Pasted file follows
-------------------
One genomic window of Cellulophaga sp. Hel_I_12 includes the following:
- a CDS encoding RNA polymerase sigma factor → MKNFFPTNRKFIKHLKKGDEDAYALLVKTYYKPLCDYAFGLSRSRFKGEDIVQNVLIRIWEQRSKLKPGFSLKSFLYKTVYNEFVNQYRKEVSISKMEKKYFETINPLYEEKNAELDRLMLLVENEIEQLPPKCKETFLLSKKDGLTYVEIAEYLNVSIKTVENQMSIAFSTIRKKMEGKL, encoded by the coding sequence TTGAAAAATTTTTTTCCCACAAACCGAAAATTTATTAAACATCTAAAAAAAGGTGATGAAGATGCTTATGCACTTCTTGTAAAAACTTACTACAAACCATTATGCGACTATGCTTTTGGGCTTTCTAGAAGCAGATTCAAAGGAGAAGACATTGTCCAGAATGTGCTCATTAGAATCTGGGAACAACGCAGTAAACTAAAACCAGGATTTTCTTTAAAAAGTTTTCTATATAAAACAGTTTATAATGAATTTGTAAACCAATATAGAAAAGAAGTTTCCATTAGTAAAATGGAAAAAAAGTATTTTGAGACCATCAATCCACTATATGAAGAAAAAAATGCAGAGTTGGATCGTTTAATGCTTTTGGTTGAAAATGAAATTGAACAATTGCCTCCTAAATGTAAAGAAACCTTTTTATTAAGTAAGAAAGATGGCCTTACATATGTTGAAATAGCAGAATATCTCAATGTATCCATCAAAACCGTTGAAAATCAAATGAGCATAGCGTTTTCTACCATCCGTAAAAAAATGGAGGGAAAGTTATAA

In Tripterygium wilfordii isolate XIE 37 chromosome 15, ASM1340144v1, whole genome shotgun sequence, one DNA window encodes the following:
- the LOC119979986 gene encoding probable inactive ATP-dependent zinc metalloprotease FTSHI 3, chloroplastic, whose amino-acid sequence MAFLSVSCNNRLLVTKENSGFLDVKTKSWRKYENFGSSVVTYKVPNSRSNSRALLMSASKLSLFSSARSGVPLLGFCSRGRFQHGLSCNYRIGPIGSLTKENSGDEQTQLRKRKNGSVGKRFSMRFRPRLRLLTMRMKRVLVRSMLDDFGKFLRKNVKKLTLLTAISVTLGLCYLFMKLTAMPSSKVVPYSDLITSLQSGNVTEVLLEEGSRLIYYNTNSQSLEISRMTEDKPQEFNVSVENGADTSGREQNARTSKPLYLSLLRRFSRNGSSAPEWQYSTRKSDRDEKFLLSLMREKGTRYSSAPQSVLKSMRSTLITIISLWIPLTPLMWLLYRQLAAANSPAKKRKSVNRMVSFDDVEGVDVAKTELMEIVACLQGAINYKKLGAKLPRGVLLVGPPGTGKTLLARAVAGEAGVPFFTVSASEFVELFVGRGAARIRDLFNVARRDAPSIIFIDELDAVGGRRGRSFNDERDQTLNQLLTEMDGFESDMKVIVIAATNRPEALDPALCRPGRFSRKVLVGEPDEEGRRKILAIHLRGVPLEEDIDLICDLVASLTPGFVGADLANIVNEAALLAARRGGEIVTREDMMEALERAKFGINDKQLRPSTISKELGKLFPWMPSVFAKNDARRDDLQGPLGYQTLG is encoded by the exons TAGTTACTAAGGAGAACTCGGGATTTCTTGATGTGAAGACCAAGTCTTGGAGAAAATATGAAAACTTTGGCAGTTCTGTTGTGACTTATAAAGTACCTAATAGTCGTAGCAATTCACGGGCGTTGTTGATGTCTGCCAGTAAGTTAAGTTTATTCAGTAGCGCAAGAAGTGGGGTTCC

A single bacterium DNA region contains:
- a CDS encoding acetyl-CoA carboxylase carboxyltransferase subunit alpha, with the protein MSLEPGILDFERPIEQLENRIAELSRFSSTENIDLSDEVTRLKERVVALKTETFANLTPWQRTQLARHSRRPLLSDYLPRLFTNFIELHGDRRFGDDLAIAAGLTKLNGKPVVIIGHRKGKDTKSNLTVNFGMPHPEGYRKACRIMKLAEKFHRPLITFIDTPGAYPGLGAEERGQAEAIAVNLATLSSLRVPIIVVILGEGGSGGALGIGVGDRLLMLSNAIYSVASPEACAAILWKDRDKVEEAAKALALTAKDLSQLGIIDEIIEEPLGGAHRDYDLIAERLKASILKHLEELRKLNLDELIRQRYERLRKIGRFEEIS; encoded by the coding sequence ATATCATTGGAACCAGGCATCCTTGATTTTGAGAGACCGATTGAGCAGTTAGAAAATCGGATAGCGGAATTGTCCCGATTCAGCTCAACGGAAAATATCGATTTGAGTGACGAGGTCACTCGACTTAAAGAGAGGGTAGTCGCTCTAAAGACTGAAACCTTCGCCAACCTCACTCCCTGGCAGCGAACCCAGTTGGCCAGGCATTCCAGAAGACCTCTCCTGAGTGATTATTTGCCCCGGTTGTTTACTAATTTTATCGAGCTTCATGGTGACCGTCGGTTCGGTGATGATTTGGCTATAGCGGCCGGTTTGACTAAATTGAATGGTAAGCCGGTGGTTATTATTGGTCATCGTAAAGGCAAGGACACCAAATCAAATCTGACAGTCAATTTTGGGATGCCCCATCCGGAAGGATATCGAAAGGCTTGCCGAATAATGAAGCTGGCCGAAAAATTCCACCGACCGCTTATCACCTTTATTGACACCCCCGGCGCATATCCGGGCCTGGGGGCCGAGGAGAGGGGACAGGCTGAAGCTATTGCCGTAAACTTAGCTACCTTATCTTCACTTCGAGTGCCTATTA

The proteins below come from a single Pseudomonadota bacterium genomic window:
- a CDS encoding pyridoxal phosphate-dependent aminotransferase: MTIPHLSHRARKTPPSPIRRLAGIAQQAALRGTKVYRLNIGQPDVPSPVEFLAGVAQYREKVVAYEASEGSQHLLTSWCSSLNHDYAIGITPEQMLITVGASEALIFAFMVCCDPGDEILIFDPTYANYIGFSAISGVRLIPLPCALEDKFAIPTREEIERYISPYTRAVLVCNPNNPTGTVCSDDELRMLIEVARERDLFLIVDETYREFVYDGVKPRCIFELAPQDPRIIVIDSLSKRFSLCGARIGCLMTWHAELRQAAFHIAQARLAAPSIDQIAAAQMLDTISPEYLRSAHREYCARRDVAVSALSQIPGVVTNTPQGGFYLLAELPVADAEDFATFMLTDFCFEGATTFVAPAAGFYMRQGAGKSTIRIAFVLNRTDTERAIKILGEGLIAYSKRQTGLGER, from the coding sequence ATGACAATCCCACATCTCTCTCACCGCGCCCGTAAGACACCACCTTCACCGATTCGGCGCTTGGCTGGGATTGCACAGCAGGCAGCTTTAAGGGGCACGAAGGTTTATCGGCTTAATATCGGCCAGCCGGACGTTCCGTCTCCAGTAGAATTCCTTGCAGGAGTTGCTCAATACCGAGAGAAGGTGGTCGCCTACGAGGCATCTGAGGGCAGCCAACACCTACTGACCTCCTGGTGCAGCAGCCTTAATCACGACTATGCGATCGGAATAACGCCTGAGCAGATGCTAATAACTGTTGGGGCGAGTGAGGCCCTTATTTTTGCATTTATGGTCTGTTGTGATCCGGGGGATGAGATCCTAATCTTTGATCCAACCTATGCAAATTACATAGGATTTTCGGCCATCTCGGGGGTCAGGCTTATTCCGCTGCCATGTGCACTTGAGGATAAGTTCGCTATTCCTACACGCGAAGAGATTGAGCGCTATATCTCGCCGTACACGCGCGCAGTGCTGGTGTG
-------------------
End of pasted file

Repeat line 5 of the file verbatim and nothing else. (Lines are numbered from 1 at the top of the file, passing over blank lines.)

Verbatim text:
A single bacterium DNA region contains: